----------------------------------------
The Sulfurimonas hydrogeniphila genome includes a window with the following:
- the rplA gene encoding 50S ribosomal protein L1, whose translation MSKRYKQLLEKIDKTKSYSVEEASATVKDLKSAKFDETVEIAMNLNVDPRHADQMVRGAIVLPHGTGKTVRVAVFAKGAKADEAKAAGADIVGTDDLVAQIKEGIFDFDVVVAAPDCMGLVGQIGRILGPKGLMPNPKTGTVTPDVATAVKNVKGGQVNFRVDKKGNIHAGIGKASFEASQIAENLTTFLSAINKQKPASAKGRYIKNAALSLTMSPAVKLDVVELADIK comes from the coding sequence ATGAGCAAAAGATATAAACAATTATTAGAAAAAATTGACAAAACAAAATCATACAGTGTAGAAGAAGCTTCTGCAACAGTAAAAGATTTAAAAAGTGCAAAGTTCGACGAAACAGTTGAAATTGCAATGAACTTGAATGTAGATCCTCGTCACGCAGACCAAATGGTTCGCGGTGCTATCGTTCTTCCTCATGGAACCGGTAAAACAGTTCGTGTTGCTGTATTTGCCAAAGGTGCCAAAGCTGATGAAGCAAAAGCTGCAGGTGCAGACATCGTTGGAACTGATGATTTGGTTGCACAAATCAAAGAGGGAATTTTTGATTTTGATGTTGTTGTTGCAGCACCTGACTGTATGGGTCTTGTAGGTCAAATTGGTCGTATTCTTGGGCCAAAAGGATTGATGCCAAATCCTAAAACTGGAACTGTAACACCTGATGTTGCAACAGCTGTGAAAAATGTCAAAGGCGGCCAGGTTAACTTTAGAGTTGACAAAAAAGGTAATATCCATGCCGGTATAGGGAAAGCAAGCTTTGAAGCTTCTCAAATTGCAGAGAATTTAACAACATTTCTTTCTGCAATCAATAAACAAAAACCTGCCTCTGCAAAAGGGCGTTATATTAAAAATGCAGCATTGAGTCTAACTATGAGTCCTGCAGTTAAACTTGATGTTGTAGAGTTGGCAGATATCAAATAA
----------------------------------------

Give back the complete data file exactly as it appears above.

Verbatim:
The Sulfurimonas hydrogeniphila genome includes a window with the following:
- the rplA gene encoding 50S ribosomal protein L1, whose translation MSKRYKQLLEKIDKTKSYSVEEASATVKDLKSAKFDETVEIAMNLNVDPRHADQMVRGAIVLPHGTGKTVRVAVFAKGAKADEAKAAGADIVGTDDLVAQIKEGIFDFDVVVAAPDCMGLVGQIGRILGPKGLMPNPKTGTVTPDVATAVKNVKGGQVNFRVDKKGNIHAGIGKASFEASQIAENLTTFLSAINKQKPASAKGRYIKNAALSLTMSPAVKLDVVELADIK comes from the coding sequence ATGAGCAAAAGATATAAACAATTATTAGAAAAAATTGACAAAACAAAATCATACAGTGTAGAAGAAGCTTCTGCAACAGTAAAAGATTTAAAAAGTGCAAAGTTCGACGAAACAGTTGAAATTGCAATGAACTTGAATGTAGATCCTCGTCACGCAGACCAAATGGTTCGCGGTGCTATCGTTCTTCCTCATGGAACCGGTAAAACAGTTCGTGTTGCTGTATTTGCCAAAGGTGCCAAAGCTGATGAAGCAAAAGCTGCAGGTGCAGACATCGTTGGAACTGATGATTTGGTTGCACAAATCAAAGAGGGAATTTTTGATTTTGATGTTGTTGTTGCAGCACCTGACTGTATGGGTCTTGTAGGTCAAATTGGTCGTATTCTTGGGCCAAAAGGATTGATGCCAAATCCTAAAACTGGAACTGTAACACCTGATGTTGCAACAGCTGTGAAAAATGTCAAAGGCGGCCAGGTTAACTTTAGAGTTGACAAAAAAGGTAATATCCATGCCGGTATAGGGAAAGCAAGCTTTGAAGCTTCTCAAATTGCAGAGAATTTAACAACATTTCTTTCTGCAATCAATAAACAAAAACCTGCCTCTGCAAAAGGGCGTTATATTAAAAATGCAGCATTGAGTCTAACTATGAGTCCTGCAGTTAAACTTGATGTTGTAGAGTTGGCAGATATCAAATAA